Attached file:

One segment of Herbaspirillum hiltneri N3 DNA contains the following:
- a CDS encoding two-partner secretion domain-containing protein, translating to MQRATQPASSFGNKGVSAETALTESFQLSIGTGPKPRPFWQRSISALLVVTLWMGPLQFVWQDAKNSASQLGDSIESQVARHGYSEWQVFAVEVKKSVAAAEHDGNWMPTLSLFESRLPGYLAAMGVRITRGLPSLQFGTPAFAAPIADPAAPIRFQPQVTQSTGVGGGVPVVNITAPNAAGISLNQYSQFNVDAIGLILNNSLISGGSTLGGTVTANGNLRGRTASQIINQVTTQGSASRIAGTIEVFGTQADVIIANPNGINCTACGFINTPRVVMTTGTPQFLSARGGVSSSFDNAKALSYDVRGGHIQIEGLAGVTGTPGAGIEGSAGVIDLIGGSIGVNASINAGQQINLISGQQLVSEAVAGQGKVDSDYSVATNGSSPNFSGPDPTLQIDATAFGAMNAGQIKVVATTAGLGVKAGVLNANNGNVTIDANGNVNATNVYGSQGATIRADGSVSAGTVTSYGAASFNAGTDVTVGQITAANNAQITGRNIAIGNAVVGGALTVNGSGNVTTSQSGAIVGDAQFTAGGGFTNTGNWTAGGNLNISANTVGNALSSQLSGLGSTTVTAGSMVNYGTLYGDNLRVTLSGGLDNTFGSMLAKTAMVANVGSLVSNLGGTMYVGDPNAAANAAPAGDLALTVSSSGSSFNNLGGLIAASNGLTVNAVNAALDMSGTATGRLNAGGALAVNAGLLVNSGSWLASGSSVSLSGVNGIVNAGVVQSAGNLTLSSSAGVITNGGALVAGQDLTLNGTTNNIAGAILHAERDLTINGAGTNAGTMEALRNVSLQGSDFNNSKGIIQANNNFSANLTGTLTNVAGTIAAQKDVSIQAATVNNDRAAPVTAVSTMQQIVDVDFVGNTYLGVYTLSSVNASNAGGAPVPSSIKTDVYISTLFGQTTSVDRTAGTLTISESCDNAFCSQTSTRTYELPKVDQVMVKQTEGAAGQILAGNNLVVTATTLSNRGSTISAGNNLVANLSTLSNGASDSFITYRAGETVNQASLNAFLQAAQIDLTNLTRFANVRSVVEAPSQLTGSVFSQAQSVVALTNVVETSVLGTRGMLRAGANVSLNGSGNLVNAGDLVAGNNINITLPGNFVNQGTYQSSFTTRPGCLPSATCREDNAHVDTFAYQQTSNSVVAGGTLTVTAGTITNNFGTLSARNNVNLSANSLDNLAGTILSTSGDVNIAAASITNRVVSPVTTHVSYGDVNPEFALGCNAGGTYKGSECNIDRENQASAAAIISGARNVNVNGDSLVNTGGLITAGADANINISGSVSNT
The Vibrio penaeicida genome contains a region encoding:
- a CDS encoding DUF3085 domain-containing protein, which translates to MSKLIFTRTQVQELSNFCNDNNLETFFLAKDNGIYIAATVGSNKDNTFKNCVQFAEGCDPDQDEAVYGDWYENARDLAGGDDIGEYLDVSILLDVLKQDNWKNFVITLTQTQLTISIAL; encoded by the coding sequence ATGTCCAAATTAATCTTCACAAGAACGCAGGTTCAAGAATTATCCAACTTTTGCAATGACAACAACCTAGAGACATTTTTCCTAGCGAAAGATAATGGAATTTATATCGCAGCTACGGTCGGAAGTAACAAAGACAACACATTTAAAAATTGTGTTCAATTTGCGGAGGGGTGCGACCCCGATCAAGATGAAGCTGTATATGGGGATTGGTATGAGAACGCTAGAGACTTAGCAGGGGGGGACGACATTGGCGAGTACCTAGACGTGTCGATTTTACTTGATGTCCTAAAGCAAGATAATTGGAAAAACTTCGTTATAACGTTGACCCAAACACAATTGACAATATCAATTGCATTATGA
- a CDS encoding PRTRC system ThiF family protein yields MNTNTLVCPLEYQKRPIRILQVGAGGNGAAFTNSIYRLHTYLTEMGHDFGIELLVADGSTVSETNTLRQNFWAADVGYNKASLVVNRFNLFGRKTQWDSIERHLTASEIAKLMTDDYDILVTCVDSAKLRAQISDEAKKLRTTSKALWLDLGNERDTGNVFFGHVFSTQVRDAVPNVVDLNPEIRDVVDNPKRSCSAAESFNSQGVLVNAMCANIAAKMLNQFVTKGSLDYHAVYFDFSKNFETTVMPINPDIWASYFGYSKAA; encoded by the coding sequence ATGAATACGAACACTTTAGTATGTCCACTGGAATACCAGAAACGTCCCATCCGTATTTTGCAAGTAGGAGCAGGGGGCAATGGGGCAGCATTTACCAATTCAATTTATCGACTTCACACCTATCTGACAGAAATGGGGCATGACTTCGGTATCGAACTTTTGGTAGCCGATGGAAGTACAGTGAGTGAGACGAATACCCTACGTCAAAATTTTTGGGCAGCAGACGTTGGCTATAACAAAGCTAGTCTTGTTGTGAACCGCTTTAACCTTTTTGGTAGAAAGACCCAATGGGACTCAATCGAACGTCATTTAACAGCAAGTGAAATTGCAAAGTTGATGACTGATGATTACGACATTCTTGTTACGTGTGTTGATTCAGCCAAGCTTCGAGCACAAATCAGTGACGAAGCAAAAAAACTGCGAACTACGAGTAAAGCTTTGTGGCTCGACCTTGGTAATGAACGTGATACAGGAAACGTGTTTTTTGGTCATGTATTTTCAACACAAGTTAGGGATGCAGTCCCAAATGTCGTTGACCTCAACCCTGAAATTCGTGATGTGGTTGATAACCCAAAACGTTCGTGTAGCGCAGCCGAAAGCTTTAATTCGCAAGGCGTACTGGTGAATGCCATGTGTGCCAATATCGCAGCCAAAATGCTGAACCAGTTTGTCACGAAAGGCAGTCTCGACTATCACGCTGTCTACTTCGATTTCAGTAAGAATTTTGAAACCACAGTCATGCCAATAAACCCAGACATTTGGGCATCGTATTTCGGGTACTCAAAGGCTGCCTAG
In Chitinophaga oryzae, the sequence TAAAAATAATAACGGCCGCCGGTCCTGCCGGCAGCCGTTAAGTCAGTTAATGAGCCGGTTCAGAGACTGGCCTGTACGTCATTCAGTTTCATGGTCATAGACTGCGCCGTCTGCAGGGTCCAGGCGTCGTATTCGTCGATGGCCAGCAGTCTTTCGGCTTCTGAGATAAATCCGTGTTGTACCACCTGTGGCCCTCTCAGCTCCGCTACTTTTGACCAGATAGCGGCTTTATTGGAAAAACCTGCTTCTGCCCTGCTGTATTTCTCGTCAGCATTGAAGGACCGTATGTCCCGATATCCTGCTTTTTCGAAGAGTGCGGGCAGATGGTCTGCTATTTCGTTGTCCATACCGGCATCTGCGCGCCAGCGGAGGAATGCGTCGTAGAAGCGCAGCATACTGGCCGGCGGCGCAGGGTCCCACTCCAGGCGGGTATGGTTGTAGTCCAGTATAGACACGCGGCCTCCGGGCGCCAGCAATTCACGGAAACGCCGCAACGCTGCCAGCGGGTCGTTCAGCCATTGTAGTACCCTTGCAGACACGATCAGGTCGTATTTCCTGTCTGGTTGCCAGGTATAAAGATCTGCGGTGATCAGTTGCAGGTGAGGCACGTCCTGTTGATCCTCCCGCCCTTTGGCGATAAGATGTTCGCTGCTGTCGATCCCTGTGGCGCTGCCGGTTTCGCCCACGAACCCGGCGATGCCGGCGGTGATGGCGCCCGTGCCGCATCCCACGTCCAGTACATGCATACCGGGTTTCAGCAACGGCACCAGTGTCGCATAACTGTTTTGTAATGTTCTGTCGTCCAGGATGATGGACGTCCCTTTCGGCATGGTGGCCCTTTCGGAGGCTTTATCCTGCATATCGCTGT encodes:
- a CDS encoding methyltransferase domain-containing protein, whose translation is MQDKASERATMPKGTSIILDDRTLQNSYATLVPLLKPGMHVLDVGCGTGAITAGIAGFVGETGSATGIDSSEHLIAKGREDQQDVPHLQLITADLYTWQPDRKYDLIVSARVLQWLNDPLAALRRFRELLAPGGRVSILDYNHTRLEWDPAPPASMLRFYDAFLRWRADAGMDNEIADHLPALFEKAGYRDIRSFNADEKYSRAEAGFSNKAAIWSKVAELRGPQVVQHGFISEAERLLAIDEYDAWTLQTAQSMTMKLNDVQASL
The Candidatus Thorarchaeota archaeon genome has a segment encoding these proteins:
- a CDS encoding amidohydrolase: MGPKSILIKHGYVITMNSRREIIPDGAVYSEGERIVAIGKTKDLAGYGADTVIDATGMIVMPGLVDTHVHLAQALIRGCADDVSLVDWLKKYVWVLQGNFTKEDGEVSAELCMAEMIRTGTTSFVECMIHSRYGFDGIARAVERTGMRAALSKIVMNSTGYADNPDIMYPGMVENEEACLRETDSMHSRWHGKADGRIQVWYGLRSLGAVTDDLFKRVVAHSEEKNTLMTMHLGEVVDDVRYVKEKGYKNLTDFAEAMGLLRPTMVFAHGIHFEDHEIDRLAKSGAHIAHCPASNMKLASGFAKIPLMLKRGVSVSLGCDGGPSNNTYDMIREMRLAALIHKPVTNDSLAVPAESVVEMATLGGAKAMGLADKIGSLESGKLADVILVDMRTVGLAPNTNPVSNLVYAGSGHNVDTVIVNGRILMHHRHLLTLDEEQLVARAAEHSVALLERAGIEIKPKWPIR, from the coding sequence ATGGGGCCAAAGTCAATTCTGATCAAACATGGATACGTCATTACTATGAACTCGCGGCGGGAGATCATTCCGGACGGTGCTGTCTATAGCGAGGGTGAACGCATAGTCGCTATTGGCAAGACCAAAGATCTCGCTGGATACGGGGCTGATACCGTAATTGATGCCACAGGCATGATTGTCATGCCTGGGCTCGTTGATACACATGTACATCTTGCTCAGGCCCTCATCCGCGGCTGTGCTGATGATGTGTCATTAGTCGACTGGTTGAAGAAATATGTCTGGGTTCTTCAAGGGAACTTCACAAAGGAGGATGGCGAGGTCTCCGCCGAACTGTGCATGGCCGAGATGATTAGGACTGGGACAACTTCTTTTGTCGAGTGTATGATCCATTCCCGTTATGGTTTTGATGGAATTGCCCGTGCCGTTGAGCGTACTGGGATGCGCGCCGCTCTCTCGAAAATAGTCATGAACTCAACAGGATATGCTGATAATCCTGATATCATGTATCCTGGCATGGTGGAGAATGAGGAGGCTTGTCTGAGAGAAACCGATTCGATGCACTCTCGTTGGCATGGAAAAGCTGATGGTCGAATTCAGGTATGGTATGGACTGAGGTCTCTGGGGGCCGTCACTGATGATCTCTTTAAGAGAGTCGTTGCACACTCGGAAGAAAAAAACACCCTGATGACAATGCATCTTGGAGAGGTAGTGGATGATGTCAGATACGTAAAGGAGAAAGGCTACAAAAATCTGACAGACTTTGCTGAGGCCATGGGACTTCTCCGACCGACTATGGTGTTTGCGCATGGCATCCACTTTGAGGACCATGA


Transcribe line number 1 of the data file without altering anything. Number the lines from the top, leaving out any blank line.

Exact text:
One segment of Herbaspirillum hiltneri N3 DNA contains the following: